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Alex "Sandy" AntunesRSS Feed of this column.

Read more about the strange modern world of a day laborer in astronomy, plus extra space science-y goodness.... Read More »

I am 21% of awesome.  But the rest, well, as with last year, I thought I'd let everyone know what you hated. My two worst columns from last year, the only ones to get under 400 visitors, were:

1) AGU Meetup? (San Fran, Dec 13-17), at 154 visits.
2) Dating Advice or disaster in the making?, an anemic 257 visits.

Yeah, I can see it. Neither calls to me. The first is just reaching to regular readers who might be in San Francisco, the second is a reblog of someone else's bad dating advice.

Given all the NASA funding, you think we'd get something from it!  Oh, wait, we do.  SpaceRef pointed me to the NASA SpinOff 2010 report.  What did we get for our $19 billion annual NASA budget?  I mean, that's a lot of money, that's... oh, wait, that's not a lot of money today.  My mistake.  True, you could buy 19 Stealth Bombers for that cost.  Or fight a typical war for 1 month.  But could you... save the airlines $2 billion in fuel costs with NASA wing mods?  Make a sensor that's in 1 in 3 cell phones?  Turns out we do get some bang for our buck.
While you sit there, I am simultaneously providing this blog post, this podcast, and this AGU talk.  All on the same topic-- how can we get scientists to provide science for public consumption.

The podcast poses these problems for you, the readers of science:

  • Who writes the science on the web?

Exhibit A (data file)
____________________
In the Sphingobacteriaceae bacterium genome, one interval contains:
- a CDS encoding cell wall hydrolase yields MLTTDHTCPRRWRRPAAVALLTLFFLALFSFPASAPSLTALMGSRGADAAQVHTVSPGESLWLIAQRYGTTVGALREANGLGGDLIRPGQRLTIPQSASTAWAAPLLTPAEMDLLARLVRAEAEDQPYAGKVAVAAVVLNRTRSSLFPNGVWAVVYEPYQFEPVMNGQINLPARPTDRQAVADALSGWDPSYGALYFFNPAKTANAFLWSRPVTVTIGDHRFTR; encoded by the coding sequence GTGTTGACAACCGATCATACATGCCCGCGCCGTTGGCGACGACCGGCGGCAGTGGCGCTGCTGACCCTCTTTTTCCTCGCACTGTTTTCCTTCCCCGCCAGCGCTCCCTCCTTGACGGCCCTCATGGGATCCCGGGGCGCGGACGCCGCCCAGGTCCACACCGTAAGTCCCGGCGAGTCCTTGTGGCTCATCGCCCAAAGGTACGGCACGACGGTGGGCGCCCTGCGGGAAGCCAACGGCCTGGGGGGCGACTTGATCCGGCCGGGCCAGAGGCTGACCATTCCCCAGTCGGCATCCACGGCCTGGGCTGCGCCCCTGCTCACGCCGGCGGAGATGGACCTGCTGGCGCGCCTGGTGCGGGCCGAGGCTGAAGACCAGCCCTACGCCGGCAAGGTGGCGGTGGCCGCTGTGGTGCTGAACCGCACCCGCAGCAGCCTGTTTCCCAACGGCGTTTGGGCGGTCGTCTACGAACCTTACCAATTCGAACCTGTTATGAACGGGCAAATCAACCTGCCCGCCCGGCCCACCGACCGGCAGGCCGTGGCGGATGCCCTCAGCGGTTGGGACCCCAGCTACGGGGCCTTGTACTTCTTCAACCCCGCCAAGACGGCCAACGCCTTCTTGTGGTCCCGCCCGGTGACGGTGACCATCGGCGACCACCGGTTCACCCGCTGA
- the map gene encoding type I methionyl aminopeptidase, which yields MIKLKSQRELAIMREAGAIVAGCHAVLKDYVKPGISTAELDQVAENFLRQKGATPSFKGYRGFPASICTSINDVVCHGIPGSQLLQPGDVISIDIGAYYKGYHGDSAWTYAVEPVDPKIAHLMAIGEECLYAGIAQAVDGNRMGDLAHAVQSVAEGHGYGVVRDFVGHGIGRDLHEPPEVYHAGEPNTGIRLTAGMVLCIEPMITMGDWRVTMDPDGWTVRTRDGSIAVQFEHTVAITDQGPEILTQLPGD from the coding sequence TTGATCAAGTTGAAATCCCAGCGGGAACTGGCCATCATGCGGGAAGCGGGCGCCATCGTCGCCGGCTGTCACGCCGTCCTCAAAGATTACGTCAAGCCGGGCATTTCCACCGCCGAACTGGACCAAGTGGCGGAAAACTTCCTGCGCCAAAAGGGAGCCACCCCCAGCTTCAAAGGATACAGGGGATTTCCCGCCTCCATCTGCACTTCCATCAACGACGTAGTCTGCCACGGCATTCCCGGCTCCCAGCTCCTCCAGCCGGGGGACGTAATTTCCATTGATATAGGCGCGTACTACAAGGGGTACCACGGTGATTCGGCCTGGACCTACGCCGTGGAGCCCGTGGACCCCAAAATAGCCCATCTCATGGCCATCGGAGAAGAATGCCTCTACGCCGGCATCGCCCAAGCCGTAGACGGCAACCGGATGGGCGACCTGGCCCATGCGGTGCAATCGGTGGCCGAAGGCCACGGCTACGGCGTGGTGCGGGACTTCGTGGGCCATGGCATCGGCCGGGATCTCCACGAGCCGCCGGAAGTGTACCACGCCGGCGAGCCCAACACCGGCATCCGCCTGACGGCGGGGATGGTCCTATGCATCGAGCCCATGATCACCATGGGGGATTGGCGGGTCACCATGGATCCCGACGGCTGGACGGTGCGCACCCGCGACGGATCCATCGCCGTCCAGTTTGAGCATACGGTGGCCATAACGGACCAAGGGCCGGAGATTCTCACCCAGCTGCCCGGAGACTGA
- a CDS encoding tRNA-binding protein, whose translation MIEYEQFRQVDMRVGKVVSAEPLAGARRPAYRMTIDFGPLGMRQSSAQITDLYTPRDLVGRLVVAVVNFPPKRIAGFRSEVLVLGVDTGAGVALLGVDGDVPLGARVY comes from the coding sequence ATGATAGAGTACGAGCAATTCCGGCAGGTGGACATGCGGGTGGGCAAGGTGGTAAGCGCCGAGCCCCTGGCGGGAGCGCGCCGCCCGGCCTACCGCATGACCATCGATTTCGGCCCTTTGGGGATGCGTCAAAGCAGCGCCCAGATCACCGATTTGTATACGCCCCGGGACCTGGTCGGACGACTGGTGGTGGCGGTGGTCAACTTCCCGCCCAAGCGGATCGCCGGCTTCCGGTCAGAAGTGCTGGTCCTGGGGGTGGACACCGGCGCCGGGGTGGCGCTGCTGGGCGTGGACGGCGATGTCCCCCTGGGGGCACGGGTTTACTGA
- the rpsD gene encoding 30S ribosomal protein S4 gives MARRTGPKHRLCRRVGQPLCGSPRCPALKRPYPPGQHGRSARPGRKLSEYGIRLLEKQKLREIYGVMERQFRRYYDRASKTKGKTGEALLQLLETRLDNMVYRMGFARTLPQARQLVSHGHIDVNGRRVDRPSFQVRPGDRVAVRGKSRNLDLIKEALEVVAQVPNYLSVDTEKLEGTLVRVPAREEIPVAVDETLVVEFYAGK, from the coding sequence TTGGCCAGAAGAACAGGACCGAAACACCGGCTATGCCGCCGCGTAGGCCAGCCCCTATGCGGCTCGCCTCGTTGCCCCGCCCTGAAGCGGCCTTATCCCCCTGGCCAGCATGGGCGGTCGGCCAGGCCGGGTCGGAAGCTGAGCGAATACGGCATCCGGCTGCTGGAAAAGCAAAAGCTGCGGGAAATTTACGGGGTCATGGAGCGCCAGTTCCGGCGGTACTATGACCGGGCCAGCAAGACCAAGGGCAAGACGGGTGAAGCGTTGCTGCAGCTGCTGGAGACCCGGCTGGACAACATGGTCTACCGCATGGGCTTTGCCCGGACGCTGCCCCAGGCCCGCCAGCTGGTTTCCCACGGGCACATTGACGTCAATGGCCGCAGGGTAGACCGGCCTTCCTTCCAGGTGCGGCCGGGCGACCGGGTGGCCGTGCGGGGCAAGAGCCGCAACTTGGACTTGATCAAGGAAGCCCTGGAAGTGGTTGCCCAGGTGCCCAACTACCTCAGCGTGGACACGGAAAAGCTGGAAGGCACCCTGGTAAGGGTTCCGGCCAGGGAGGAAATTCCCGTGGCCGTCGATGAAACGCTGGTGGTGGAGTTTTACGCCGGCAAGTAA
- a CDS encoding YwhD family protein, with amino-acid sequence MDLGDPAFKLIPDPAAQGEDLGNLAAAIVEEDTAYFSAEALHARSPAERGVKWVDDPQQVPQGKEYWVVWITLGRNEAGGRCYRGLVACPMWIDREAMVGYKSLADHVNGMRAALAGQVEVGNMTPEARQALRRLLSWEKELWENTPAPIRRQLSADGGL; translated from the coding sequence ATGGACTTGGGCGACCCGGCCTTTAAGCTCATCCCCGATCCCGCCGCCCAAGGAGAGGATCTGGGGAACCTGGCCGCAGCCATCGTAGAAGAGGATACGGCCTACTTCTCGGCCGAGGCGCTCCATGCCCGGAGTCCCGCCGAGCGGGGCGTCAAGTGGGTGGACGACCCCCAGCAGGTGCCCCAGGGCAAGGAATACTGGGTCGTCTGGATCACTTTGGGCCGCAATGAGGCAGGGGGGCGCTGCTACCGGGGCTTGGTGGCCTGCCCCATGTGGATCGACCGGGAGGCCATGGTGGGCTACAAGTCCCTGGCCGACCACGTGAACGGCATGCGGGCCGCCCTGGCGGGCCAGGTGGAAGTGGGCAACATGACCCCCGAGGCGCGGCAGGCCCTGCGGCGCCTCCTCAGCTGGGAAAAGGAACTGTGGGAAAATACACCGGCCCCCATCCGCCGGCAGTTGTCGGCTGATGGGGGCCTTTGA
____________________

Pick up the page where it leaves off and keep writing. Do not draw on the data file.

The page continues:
• What is their agenda?

  • Why don't scientists write it?
From the other side, my AGU talk tries to solve it for scientists.  It's rooted in the way that science careers are made and lost.
Anyone can be skeptical about a scientific result. It's good to state your skepticism, to make your view known. But are you done once you speak your view? Is that all it takes, a quick skeptical wrench and we shut off the flow of science? Guest writer Dan Krimm neatly captures the useful role of skepticism in the scientific process, below.

Tuesdays at The Satellite Diaries and Friday at The Daytime Astronomer (twitter @skyday)
MakeZine shows (not just tells, but shows) that

2 square meters of sunlight, focused, will melt anything on Earth

and NASA points out that

The Sun Steals Comets from Other Stars

So I suggest the obvious mashup:

Sun 'Chop Shop' Steals, Melts Comets

Hopefully you can come up with a better title mashup.

Every wonder what to get an astronomy fan for a present?  In this 365DOA Podcast, Emma the waitress and Sandy the diner roleplay the Meteorite Cafe.  Judging by that name, you can guess what we suggest.  Who can resist a rock older than the Earth?   Even better, who can resist a rock from space that is older than the Earth and costs less than $20?

Technically, meteorites formed in space around the same time the Earth was forming.  While Earth went through various atmospheres and engaged in active rock forming and plate techtonics, meteors just sat out in space, unchanged... and waited.  Finally, they made their move!